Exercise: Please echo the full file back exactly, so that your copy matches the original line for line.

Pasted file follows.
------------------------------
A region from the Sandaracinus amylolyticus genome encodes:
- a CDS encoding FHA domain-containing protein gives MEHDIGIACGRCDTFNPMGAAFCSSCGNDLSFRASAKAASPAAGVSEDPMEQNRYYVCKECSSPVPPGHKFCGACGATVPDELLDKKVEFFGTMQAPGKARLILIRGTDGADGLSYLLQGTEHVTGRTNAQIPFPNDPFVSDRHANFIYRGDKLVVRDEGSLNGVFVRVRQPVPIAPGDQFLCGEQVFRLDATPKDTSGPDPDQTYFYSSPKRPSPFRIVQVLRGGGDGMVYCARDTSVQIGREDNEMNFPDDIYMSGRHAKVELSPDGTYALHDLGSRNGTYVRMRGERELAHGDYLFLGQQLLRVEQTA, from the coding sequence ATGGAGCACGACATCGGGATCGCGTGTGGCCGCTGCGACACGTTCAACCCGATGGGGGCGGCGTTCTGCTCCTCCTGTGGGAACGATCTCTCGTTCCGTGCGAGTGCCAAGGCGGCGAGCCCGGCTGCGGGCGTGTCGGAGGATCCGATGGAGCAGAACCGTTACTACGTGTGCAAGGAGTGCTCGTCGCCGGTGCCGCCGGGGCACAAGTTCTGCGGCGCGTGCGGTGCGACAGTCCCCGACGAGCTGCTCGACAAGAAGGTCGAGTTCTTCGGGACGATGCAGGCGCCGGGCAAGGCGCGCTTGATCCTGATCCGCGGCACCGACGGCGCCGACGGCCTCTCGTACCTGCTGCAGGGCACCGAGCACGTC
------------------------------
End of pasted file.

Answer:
A region from the Sandaracinus amylolyticus genome encodes:
- a CDS encoding FHA domain-containing protein gives MEHDIGIACGRCDTFNPMGAAFCSSCGNDLSFRASAKAASPAAGVSEDPMEQNRYYVCKECSSPVPPGHKFCGACGATVPDELLDKKVEFFGTMQAPGKARLILIRGTDGADGLSYLLQGTEHVTGRTNAQIPFPNDPFVSDRHANFIYRGDKLVVRDEGSLNGVFVRVRQPVPIAPGDQFLCGEQVFRLDATPKDTSGPDPDQTYFYSSPKRPSPFRIVQVLRGGGDGMVYCARDTSVQIGREDNEMNFPDDIYMSGRHAKVELSPDGTYALHDLGSRNGTYVRMRGERELAHGDYLFLGQQLLRVEQTA, from the coding sequence ATGGAGCACGACATCGGGATCGCGTGTGGCCGCTGCGACACGTTCAACCCGATGGGGGCGGCGTTCTGCTCCTCCTGTGGGAACGATCTCTCGTTCCGTGCGAGTGCCAAGGCGGCGAGCCCGGCTGCGGGCGTGTCGGAGGATCCGATGGAGCAGAACCGTTACTACGTGTGCAAGGAGTGCTCGTCGCCGGTGCCGCCGGGGCACAAGTTCTGCGGCGCGTGCGGTGCGACAGTCCCCGACGAGCTGCTCGACAAGAAGGTCGAGTTCTTCGGGACGATGCAGGCGCCGGGCAAGGCGCGCTTGATCCTGATCCGCGGCACCGACGGCGCCGACGGCCTCTCGTACCTGCTGCAGGGCACCGAGCACGTC